Monday, March 2, 2009

Going once, going twice

Well, it finally happened. The DOW has essentially lost half of it's wealth in the past year. Who'd a ever thunk it would fall below 7000? Isn't it amazing? This brings to light what I believe is a fundamental flaw in how our system works. We have an economy built on pure speculation.

What really caused the fall below 7000? Was it some unexpected news that scrambled the market once again? Who threw the traders into the pits and ordered sell, sell, sell? Then again, who actually bought anything? Think back to last summer when oil was at $150 per barrel. What changed then? Nothing. It was pure, unadulterated speculation. It drove the cost of oil and gas to record levels without so much as a hiccup in supply or processing.

Did some magical report of unemployment provide news they didn't see coming? I have listened and watched over the years as businesses made fundamentally poor decision after poor decision. Too often the health of a business has been sacrificed for the health of a stock price. It's all about what the investor craves; return on his investment. Cut back on this, make this cheaper, do with less staff because it is better on the bottom line. However, you must provide a better product and better customer service. I am all for cost control but at some point you start down a slippery slope from whence there is no return.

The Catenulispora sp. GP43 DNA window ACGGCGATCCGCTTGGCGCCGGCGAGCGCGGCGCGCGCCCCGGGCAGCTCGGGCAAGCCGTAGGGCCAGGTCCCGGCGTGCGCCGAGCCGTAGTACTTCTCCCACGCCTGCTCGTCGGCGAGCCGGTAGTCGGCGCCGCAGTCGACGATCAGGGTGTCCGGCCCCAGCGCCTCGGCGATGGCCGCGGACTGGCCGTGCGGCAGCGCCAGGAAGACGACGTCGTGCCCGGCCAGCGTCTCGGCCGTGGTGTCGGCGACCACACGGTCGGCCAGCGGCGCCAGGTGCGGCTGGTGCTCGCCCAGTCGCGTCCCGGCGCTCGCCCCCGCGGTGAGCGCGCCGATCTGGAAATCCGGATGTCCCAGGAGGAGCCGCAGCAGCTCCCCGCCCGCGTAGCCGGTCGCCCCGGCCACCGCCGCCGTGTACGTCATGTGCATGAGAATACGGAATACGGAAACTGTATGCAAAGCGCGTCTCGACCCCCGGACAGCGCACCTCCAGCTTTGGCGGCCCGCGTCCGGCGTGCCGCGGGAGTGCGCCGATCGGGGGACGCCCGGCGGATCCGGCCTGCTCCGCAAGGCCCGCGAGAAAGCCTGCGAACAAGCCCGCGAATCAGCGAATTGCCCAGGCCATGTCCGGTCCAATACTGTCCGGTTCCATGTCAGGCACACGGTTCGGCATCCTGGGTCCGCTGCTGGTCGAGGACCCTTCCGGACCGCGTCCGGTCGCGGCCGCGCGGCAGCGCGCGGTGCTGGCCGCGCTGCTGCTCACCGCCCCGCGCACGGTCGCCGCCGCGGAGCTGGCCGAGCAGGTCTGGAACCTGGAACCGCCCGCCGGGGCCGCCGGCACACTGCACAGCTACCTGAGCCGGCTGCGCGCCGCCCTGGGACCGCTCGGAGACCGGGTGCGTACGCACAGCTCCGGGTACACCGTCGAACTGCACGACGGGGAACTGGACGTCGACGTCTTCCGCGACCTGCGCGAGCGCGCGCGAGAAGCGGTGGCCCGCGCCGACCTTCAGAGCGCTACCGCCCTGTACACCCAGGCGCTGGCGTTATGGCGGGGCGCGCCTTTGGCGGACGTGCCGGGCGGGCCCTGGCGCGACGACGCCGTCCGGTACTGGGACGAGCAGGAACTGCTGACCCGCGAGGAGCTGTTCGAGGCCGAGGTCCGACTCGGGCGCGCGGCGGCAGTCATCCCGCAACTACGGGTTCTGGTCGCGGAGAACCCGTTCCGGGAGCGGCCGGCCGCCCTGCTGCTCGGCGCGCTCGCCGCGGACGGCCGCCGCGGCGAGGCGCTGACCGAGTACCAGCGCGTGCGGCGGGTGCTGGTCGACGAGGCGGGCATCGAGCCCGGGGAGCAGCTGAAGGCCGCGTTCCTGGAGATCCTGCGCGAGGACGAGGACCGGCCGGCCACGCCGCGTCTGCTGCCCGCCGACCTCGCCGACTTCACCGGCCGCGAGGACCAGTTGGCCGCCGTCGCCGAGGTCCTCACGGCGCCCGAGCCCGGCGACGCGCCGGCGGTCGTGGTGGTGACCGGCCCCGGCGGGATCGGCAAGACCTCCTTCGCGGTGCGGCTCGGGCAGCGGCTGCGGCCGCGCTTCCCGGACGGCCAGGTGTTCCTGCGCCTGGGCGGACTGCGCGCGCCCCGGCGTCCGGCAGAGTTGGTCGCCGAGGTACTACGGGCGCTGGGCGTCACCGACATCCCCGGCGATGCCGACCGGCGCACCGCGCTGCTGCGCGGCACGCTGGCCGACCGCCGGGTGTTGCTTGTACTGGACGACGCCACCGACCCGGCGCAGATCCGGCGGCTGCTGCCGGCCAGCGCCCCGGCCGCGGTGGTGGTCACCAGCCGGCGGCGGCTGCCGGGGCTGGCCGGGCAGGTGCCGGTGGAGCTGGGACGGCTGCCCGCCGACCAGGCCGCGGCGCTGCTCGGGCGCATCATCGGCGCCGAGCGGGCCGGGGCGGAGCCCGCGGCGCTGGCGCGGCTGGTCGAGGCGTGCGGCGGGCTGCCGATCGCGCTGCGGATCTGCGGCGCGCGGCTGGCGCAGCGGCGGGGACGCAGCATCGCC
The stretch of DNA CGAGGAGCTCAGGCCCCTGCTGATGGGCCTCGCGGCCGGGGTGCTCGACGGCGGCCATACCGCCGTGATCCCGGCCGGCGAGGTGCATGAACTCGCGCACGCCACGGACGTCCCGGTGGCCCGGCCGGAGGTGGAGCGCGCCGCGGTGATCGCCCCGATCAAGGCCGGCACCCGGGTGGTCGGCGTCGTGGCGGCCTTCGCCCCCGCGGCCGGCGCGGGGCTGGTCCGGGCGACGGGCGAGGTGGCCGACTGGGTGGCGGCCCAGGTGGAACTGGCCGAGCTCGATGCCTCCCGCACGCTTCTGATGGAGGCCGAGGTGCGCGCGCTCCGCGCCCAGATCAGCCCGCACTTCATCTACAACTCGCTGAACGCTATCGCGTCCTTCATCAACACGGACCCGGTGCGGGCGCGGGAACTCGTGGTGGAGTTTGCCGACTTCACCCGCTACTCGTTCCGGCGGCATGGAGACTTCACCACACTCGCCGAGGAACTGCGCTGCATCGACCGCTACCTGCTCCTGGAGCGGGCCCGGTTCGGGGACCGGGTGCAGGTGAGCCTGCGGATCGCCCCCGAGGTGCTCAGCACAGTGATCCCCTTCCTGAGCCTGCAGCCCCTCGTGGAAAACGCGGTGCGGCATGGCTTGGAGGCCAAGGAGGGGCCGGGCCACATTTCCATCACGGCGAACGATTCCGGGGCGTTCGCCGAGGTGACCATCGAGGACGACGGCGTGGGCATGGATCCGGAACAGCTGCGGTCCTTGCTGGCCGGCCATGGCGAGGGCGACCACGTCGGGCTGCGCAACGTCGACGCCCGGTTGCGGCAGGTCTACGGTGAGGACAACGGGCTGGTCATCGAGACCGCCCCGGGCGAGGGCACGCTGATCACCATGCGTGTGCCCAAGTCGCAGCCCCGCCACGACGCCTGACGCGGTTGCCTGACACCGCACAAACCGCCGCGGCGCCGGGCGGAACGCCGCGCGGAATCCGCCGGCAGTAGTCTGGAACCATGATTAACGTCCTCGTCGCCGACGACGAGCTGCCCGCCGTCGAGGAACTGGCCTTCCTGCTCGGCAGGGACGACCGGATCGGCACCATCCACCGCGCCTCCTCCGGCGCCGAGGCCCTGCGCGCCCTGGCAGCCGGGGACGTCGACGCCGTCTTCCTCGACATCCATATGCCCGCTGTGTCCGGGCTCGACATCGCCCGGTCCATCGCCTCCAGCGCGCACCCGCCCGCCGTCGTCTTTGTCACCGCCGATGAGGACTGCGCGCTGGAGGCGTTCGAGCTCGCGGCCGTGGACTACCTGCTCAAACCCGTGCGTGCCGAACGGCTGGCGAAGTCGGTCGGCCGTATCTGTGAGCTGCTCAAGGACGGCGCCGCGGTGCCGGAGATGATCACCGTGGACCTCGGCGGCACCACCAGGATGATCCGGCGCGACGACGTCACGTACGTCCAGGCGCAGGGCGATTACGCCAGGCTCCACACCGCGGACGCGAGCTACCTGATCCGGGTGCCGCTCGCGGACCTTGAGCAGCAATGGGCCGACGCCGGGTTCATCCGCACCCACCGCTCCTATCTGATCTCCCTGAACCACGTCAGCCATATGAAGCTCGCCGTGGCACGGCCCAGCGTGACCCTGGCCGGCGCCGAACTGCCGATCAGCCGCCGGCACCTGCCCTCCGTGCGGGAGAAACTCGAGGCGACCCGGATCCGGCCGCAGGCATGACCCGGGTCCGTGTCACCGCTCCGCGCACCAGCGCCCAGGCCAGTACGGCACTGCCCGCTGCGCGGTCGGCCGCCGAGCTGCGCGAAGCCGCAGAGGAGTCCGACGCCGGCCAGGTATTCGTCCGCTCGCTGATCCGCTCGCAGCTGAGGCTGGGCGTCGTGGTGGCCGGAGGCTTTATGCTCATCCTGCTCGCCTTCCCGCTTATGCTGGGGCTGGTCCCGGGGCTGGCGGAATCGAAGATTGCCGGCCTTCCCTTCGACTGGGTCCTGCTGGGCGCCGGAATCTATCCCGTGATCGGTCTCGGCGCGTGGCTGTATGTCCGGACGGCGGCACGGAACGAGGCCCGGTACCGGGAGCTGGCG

Why do you think there is no customer loyalty to virtually any business? It is more than just a matter of too many choices in the marketplace. I understand why customers surf the ads and ride from one business to the next. And, that lack of loyalty is just as evident in the big city as in the small towns of the heartland when a mega-giant shows up. Sure Walt, I'll be back, but ah, let me see what the mega-store has down the street. What does the investor have left when the business has failed do to decisions based solely on speculation, not good, solid business decisions?

This economy would be a sight better off if 'the experts' stopped making decisions for the rest of us with their wallet and started using their brains. Sure looks like retirement got a few years further down the pike.


  1. I just hope our jobs last long enough to get me to retirement; approximately 8 1/2 years away.

  2. Ken was going to retire at 52 and then realized that Meg would be 18 when he hit 60. Then we had another kid, so he gave up on the whole idea!